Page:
I’ll take the leap and try Vipassana this time. In a few more years.

Should you do it?


This is an experience no one but you can be a better judge of. So go ahead and take the leap. At worst, you will only learn something you didn’t know today.

Things I tell myself

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I have tried several approaches to writing. Most of it replicating someone else’s and the rest focusing on my failures. I don’t think it worked, don’t think it was supposed to anyway. How would it when I couldn’t even get past the idea of simply writing? 

The struggle to keep up with my own perception of things gets scarily difficult as I sway from one thought to another. Without awareness. Without meaning. Which leaves me wondering how someone can be so far removed from reality that there comes a point when reality doesn’t even matter anymore? Because the world inside their head is better. Easier, perhaps?  

Easier than having to deal with judgments; even if assuming those judgments must have been a task in itself.

Easier than realizing one’s priorities and acting on them.

Easier than accepting defeat for the millionth time and yet, moving on.

Most of the time, most of it all is just what lives in our mind. Our fears and anxieties, our success and failures, our opportunities and shortcomings, almost everything, is what it fabricates. Connecting the dots out of one hell of a puzzle, trying to make sense of the randomness. And just like stories, convinces us into believing it to be our reality. We are in control of the choices we make and the actions we take following that choice. We always have been. Well, at least more often than we realize.

I’ve been living in a narrative that sprouted out of my own convictions. To the point of driving myself near insanity. And yet I try every day, from scratch, to unbelieve it all. These ridiculous stories that only bring me down. That has only brought me down. One way or another. Every step of this life that I claimed to have lived, but not even slightly.

When you get out of a bad situation you’re almost convinced that nothing else can get any worse. You’re convinced that the world has an obligation towards your happiness. A little bit of empathy carefully mixed with a lot of acknowledgment of the horrid things you’ve been through. And then you realize you’re wrong, once again.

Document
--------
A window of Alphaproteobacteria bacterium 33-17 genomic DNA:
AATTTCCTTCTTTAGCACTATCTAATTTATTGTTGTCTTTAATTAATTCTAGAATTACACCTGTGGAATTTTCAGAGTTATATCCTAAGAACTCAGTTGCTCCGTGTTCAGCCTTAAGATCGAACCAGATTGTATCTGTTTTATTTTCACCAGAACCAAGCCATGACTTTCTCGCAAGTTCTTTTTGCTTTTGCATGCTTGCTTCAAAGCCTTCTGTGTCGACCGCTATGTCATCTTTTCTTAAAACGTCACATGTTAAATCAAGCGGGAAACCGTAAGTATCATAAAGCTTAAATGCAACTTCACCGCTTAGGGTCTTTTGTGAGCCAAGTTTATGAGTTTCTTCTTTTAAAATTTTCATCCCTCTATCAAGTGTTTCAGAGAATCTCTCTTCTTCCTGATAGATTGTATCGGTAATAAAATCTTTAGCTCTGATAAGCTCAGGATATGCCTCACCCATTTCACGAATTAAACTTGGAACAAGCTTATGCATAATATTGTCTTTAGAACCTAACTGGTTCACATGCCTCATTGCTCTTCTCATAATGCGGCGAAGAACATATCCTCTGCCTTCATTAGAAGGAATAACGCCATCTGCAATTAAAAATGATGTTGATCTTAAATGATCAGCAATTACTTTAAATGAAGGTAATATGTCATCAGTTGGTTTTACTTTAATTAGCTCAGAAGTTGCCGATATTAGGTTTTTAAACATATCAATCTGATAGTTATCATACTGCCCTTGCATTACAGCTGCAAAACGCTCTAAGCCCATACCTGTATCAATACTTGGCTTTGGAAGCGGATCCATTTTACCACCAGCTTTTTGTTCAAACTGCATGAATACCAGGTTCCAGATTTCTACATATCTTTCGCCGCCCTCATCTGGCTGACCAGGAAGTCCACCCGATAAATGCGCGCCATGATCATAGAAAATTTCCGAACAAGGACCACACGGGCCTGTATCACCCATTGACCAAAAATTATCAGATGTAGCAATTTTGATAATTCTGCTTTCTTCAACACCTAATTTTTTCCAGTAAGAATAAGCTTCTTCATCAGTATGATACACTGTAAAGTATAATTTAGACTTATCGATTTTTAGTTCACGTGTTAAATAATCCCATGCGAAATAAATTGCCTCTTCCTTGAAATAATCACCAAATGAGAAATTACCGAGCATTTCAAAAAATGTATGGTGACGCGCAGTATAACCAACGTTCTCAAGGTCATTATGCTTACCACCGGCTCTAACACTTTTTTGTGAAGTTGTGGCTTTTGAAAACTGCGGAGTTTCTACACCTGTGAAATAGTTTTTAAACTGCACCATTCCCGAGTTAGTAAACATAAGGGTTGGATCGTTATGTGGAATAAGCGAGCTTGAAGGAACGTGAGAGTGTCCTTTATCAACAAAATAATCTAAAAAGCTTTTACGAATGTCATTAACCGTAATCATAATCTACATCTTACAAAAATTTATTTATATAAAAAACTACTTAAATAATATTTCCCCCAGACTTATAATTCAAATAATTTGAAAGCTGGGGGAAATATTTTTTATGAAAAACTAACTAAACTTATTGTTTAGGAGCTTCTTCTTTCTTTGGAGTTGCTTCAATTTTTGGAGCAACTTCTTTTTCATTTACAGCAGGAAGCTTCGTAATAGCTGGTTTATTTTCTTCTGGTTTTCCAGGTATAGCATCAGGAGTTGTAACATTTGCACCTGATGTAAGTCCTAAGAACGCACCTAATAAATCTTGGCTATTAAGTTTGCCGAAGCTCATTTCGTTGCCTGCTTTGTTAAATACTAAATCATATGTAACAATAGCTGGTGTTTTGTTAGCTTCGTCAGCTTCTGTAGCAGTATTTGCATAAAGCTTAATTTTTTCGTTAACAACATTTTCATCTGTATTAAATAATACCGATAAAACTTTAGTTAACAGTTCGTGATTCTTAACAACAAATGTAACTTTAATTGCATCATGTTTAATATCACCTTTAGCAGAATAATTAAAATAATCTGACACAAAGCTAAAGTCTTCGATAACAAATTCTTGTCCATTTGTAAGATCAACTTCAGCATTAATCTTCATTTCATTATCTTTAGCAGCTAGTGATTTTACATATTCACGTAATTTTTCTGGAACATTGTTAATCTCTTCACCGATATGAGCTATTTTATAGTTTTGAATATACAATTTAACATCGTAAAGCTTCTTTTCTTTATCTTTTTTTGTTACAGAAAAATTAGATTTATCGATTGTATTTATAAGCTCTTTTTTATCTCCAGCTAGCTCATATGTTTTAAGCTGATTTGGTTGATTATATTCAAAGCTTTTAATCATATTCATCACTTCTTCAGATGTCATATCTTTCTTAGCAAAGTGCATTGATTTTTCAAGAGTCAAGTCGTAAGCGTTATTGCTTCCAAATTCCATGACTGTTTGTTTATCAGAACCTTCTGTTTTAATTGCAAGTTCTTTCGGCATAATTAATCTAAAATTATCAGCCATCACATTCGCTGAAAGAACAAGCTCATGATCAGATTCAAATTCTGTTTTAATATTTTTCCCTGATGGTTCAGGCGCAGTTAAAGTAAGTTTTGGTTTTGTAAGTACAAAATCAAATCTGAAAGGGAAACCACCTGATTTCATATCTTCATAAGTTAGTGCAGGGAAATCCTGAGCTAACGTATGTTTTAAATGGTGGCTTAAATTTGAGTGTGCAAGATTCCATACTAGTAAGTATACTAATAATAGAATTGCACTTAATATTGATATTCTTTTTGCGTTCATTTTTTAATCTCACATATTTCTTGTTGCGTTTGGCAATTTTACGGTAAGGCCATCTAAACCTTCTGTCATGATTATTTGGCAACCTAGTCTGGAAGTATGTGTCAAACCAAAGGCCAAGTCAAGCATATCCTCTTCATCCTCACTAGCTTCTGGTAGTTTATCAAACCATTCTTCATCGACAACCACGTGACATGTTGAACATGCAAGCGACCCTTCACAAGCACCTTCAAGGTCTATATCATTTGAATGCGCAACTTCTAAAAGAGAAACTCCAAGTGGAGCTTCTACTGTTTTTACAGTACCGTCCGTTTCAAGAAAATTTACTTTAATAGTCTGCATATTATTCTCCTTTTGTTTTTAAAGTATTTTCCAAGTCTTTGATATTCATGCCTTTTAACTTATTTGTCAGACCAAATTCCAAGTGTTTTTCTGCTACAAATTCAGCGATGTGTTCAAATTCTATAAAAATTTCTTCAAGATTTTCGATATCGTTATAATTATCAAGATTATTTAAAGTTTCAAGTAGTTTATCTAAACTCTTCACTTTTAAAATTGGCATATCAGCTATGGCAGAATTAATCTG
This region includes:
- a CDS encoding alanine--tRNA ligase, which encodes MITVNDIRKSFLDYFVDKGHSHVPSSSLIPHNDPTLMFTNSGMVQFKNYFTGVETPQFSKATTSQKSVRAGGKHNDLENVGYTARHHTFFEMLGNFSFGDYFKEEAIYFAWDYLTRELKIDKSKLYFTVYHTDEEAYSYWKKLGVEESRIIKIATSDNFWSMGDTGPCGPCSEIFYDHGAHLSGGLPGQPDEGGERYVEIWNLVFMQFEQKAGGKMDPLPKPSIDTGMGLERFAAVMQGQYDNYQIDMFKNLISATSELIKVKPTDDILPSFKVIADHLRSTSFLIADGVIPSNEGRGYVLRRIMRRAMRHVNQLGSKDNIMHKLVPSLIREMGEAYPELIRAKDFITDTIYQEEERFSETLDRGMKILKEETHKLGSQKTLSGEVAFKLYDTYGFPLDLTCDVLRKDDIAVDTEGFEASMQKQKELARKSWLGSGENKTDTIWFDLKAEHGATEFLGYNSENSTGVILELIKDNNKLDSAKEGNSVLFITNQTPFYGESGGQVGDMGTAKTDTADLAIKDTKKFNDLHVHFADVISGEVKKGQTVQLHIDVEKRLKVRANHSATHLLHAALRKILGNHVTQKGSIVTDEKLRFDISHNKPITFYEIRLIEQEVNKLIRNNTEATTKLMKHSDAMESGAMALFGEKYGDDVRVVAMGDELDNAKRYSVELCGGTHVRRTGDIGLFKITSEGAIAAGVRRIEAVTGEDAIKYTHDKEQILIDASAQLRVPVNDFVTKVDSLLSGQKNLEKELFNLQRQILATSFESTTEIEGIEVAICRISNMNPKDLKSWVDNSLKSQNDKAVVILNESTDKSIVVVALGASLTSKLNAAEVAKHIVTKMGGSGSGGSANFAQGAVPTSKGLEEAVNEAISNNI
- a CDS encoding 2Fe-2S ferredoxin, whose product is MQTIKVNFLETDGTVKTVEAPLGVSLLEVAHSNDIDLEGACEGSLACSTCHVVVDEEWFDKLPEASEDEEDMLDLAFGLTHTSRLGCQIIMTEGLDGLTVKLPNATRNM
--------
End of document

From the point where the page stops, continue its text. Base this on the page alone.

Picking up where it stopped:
Nobody has an obligation to understand you. Nobody should feel entitled just because they’ve been through shitty things. The universe doesn’t care and neither should it. Each of us is just a tiny speck of dust. Let me put it more eloquently, just a tiny speck of stardust. 

The easiest thing to do is not to do anything. We get caught up in life and forget about all the things we thought we would like to do someday at some point in time when everything else falls into place. The fact, however, as we all know it, is that things never really fall into place. At least not as per our liking. And those things that we thought we would like to do at some point, get pushed back in some corner of our very busy, very demanding lifestyle. Until that moment where doing nothing isn’t really what we want to be doing anymore. Because doing nothing leads to well, nothing.

We give in so much to sensory pleasures, to instant gratification, to a temporary state of fulfillment while losing grasp of the bigger picture. It’s not about making a lot of money or envying the people who make a lot of money. It’s not about traveling to as many countries as you can because everyone else is doing it. And it isn’t about doting on a dream job while you give yourself up to self-loathing and inertia as you whine about the things that you could and would never have, or how that’s completely unfair. It’s about how you make the most of what you have, of the possibilities that could be and would be despite everything else. If you let it.

You can’t hold your liquor because the anticipation of a greater high is always more appealing.

You can never quit smoking while giving in to your temporary cravings that will gradually subside only if you could wait long enough.

Because you want to reach the peak of all sensory pleasures. Because sometimes you enjoy the fall too. The switch between extremes. Because you don’t know moderation. You don’t do moderation. So you forever remain in the shackles of your own mind, in the bounds of your imagination. Because your imagination is better, better than the harsh actualities, better than the fact that your existence just like everyone else’s, doesn’t make much of a difference. And when I say you, I obviously mean me. 

True change only takes place when we get out of the refuge. When we’re adamant about the things we want. When minor sensory pleasures can’t get in our way. When we stop trying to convince ourselves that procrastination is okay.

We have to do the hard work to reap the benefits no matter how daunting it may seem. Whether it’s simply taking charge of our health or taking the leap to start our own personal project. We are never going to get anywhere if we’re looking for excuses to blame our misfortunes on. We will only sink deeper down the hole that we have been digging for ourselves. Because eventually, we are the ones who make up the stories and the ones who believe in them too.


Some days

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Its as if with each passing year we lose a part of our-self, on a path of being cloned into replicas of people we never wanted to become. Living in only a carcass of ‘normal’ as the present ceases to exist. We live, every day, hoping for the future or lingering in the past.